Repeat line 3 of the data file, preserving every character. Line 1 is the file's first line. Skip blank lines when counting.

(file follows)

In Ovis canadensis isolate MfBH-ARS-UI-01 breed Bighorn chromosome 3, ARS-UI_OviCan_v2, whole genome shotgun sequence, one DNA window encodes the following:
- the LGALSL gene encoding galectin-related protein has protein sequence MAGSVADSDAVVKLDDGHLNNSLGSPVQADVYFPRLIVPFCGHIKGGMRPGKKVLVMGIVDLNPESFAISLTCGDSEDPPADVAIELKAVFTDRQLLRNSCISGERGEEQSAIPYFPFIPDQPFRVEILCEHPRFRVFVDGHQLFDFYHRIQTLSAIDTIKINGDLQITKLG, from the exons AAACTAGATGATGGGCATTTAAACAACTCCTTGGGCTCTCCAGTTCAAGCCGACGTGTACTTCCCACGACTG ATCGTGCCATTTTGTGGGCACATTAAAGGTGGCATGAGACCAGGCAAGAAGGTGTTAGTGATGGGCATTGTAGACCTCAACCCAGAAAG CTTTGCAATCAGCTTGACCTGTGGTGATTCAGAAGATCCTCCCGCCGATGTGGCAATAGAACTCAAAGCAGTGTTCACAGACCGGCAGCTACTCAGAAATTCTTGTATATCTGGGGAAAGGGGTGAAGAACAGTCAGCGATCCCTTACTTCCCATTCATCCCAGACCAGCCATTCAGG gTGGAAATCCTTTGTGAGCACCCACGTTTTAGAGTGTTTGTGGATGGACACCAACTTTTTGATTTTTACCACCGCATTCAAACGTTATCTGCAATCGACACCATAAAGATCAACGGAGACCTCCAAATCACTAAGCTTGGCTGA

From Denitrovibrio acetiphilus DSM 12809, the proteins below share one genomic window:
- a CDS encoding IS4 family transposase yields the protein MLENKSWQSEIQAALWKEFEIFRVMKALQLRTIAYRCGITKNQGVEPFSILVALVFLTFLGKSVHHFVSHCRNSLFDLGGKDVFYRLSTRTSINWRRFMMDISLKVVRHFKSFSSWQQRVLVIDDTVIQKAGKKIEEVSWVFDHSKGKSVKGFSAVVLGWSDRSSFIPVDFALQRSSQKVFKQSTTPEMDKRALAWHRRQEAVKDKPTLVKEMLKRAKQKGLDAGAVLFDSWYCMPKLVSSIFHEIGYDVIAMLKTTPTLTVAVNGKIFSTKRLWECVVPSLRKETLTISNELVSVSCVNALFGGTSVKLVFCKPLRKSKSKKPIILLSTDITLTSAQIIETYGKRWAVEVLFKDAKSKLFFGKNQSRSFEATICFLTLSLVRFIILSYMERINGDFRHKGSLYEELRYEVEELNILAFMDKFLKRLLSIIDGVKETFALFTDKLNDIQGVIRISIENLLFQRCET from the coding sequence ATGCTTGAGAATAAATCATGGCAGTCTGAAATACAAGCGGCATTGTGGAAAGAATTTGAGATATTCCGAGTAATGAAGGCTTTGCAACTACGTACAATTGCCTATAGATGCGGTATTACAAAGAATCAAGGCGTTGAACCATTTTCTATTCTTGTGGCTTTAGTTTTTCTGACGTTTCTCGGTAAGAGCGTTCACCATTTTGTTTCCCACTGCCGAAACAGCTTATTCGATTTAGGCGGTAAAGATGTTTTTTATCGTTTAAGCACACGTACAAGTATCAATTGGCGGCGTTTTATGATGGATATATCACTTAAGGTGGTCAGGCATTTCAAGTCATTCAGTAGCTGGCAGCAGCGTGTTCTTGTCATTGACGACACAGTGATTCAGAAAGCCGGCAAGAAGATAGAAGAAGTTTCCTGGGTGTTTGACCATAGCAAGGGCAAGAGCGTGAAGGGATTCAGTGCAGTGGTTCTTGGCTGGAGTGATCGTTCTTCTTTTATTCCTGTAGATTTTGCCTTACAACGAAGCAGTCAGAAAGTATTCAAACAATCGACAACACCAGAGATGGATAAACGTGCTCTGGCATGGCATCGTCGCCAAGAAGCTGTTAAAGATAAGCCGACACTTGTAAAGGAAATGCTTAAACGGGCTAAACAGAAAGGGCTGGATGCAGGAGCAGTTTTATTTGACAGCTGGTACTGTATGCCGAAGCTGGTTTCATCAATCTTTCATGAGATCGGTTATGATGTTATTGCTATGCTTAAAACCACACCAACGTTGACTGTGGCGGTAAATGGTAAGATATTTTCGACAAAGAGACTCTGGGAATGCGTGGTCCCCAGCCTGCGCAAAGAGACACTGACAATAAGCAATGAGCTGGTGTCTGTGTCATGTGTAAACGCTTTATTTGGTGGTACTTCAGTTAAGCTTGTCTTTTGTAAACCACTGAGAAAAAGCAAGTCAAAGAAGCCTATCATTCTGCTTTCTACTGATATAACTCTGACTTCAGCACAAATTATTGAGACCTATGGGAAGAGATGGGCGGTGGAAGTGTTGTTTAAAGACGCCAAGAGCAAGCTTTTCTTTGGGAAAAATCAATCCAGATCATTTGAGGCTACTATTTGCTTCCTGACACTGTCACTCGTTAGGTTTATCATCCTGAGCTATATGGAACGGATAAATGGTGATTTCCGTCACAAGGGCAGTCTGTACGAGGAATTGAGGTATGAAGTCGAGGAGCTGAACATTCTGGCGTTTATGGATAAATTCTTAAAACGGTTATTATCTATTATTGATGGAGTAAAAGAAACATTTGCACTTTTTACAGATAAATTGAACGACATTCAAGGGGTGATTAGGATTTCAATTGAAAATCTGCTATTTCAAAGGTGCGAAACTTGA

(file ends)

From Denitrovibrio acetiphilus DSM 12809, the proteins below share one genomic window: